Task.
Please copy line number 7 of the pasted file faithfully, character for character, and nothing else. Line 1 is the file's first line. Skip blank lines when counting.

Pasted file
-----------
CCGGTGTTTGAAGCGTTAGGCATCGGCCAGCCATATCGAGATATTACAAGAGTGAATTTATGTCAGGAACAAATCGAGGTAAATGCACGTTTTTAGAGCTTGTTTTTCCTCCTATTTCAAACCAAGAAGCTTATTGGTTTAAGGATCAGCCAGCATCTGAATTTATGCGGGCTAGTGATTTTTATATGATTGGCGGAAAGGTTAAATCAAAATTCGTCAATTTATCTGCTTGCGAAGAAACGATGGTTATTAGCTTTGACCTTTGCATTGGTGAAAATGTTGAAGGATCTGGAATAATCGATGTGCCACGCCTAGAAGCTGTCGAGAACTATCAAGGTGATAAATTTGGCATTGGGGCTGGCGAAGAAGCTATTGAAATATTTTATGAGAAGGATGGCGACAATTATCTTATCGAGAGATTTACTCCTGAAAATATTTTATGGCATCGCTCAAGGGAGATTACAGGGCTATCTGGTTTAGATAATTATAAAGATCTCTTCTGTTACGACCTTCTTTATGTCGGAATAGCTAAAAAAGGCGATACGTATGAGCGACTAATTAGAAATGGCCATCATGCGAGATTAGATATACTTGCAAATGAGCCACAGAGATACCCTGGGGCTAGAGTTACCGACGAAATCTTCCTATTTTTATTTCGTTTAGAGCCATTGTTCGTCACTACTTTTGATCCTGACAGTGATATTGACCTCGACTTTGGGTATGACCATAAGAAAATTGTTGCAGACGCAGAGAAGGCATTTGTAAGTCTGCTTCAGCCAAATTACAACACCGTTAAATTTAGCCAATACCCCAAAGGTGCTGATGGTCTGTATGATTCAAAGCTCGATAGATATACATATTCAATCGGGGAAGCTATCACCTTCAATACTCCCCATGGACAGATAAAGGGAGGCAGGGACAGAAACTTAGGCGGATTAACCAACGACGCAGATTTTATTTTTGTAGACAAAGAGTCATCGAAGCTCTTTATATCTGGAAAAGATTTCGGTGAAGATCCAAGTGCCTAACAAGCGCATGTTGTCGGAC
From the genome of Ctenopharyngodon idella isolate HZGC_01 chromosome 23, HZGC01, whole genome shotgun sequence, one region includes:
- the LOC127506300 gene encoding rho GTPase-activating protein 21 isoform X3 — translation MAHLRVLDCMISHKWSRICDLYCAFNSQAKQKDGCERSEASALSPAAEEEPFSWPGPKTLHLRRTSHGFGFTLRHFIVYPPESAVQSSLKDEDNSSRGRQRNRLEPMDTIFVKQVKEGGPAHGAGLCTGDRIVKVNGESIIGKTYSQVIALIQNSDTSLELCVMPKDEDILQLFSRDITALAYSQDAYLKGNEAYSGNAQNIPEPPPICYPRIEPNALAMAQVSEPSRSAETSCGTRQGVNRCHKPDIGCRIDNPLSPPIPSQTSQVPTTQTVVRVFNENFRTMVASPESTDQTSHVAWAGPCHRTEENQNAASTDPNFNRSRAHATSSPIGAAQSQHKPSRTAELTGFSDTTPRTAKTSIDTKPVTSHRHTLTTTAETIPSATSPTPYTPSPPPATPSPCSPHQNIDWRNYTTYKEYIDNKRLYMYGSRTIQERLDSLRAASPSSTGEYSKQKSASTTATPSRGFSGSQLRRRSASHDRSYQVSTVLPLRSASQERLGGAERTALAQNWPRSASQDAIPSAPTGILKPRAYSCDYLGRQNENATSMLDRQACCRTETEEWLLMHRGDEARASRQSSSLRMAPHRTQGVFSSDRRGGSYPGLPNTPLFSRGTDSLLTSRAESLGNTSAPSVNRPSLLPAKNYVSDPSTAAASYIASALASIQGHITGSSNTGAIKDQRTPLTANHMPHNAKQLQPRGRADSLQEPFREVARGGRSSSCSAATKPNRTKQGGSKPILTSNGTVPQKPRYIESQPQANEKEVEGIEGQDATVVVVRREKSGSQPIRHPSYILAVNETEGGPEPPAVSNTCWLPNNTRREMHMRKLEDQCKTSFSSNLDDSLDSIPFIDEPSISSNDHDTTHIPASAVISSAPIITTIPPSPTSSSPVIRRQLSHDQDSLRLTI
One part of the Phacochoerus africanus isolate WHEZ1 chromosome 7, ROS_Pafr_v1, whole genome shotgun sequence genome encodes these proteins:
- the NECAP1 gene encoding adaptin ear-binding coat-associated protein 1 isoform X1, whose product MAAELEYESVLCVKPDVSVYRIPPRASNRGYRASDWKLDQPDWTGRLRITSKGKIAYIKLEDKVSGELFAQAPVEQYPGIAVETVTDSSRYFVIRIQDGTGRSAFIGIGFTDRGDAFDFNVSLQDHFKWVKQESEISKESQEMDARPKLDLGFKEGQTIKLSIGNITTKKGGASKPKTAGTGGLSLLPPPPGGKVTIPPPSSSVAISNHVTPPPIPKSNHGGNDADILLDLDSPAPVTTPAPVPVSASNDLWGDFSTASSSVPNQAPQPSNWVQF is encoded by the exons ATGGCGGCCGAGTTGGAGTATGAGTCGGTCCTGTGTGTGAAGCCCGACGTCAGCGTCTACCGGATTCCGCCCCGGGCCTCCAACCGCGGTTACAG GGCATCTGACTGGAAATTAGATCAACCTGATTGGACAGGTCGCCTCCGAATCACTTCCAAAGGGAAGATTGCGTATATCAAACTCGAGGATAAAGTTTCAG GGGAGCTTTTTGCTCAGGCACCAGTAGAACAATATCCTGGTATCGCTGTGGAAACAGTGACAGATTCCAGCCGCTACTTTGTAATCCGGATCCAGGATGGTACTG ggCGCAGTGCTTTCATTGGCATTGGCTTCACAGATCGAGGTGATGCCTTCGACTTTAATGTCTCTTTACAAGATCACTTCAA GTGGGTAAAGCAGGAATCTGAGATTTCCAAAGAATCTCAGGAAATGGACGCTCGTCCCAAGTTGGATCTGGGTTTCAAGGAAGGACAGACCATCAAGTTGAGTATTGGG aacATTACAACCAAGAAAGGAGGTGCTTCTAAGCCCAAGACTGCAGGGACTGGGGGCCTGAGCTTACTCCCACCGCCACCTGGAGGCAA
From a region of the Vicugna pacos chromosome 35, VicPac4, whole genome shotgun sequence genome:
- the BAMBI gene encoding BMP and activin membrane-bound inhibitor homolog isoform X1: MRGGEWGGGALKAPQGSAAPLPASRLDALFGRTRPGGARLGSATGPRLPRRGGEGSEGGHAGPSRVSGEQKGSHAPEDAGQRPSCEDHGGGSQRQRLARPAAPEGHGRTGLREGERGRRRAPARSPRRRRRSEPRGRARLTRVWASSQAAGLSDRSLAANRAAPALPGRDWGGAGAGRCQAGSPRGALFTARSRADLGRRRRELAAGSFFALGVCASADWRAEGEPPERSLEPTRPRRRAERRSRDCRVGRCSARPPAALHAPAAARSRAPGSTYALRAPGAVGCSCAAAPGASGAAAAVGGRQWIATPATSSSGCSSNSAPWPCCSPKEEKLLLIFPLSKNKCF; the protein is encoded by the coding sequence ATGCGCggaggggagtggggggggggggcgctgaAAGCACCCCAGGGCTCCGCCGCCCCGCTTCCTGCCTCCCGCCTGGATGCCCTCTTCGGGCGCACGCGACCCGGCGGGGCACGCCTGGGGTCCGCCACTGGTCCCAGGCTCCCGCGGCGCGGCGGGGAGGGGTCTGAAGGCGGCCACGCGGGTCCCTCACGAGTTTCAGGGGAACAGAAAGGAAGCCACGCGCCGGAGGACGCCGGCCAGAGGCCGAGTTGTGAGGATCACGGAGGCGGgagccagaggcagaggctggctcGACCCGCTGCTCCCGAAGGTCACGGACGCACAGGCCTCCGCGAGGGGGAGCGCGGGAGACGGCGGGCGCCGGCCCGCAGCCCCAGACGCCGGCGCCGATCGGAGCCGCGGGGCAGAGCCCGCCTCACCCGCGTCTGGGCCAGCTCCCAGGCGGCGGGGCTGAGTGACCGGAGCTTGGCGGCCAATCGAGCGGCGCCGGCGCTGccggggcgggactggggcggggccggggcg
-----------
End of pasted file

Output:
- the BAMBI gene encoding BMP and activin membrane-bound inhibitor homolog isoform X1: MRGGEWGGGALKAPQGSAAPLPASRLDALFGRTRPGGARLGSATGPRLPRRGGEGSEGGHAGPSRVSGEQKGSHAPEDAGQRPSCEDHGGGSQRQRLARPAAPEGHGRTGLREGERGRRRAPARSPRRRRRSEPRGRARLTRVWASSQAAGLSDRSLAANRAAPALPGRDWGGAGAGRCQAGSPRGALFTARSRADLGRRRRELAAGSFFALGVCASADWRAEGEPPERSLEPTRPRRRAERRSRDCRVGRCSARPPAALHAPAAARSRAPGSTYALRAPGAVGCSCAAAPGASGAAAAVGGRQWIATPATSSSGCSSNSAPWPCCSPKEEKLLLIFPLSKNKCF; the protein is encoded by the coding sequence ATGCGCggaggggagtggggggggggggcgctgaAAGCACCCCAGGGCTCCGCCGCCCCGCTTCCTGCCTCCCGCCTGGATGCCCTCTTCGGGCGCACGCGACCCGGCGGGGCACGCCTGGGGTCCGCCACTGGTCCCAGGCTCCCGCGGCGCGGCGGGGAGGGGTCTGAAGGCGGCCACGCGGGTCCCTCACGAGTTTCAGGGGAACAGAAAGGAAGCCACGCGCCGGAGGACGCCGGCCAGAGGCCGAGTTGTGAGGATCACGGAGGCGGgagccagaggcagaggctggctcGACCCGCTGCTCCCGAAGGTCACGGACGCACAGGCCTCCGCGAGGGGGAGCGCGGGAGACGGCGGGCGCCGGCCCGCAGCCCCAGACGCCGGCGCCGATCGGAGCCGCGGGGCAGAGCCCGCCTCACCCGCGTCTGGGCCAGCTCCCAGGCGGCGGGGCTGAGTGACCGGAGCTTGGCGGCCAATCGAGCGGCGCCGGCGCTGccggggcgggactggggcggggccggggcg